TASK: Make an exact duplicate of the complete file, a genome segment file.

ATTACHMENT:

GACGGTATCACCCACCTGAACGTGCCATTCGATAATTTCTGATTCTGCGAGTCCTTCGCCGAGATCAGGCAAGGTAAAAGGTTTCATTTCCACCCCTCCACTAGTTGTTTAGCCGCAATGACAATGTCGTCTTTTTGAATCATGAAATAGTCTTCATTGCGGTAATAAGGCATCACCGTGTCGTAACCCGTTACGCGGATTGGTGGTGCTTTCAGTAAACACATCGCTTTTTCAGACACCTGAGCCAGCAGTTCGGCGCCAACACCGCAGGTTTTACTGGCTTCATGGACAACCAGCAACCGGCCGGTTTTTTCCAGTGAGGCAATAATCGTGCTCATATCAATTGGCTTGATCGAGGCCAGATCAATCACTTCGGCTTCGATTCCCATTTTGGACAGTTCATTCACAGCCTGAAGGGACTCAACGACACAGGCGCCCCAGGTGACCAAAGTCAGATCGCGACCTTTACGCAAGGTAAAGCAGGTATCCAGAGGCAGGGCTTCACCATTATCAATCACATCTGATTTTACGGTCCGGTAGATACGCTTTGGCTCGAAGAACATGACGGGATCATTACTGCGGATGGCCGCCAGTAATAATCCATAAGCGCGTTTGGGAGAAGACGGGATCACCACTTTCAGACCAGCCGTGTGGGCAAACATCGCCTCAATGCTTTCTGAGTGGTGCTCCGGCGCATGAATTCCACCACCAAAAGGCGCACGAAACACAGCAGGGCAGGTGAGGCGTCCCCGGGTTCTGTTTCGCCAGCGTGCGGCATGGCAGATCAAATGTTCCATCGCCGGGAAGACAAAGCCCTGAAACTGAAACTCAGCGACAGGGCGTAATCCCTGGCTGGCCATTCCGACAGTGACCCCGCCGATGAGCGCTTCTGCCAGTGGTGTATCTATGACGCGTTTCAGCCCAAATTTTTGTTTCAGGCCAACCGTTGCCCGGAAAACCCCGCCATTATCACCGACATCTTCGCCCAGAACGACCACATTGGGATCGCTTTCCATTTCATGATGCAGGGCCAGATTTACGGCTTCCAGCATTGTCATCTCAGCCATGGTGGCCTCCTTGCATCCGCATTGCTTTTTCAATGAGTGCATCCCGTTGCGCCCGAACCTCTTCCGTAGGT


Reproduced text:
GACGGTATCACCCACCTGAACGTGCCATTCGATAATTTCTGATTCTGCGAGTCCTTCGCCGAGATCAGGCAAGGTAAAAGGTTTCATTTCCACCCCTCCACTAGTTGTTTAGCCGCAATGACAATGTCGTCTTTTTGAATCATGAAATAGTCTTCATTGCGGTAATAAGGCATCACCGTGTCGTAACCCGTTACGCGGATTGGTGGTGCTTTCAGTAAACACATCGCTTTTTCAGACACCTGAGCCAGCAGTTCGGCGCCAACACCGCAGGTTTTACTGGCTTCATGGACAACCAGCAACCGGCCGGTTTTTTCCAGTGAGGCAATAATCGTGCTCATATCAATTGGCTTGATCGAGGCCAGATCAATCACTTCGGCTTCGATTCCCATTTTGGACAGTTCATTCACAGCCTGAAGGGACTCAACGACACAGGCGCCCCAGGTGACCAAAGTCAGATCGCGACCTTTACGCAAGGTAAAGCAGGTATCCAGAGGCAGGGCTTCACCATTATCAATCACATCTGATTTTACGGTCCGGTAGATACGCTTTGGCTCGAAGAACATGACGGGATCATTACTGCGGATGGCCGCCAGTAATAATCCATAAGCGCGTTTGGGAGAAGACGGGATCACCACTTTCAGACCAGCCGTGTGGGCAAACATCGCCTCAATGCTTTCTGAGTGGTGCTCCGGCGCATGAATTCCACCACCAAAAGGCGCACGAAACACAGCAGGGCAGGTGAGGCGTCCCCGGGTTCTGTTTCGCCAGCGTGCGGCATGGCAGATCAAATGTTCCATCGCCGGGAAGACAAAGCCCTGAAACTGAAACTCAGCGACAGGGCGTAATCCCTGGCTGGCCATTCCGACAGTGACCCCGCCGATGAGCGCTTCTGCCAGTGGTGTATCTATGACGCGTTTCAGCCCAAATTTTTGTTTCAGGCCAACCGTTGCCCGGAAAACCCCGCCATTATCACCGACATCTTCGCCCAGAACGACCACATTGGGATCGCTTTCCATTTCATGATGCAGGGCCAGATTTACGGCTTCCAGCATTGTCATCTCAGCCATGGTGGCCTCCTTGCATCCGCATTGCTTTTTCAATGAGTGCATCCCGTTGCGCCCGAACCTCTTCCGTAGGT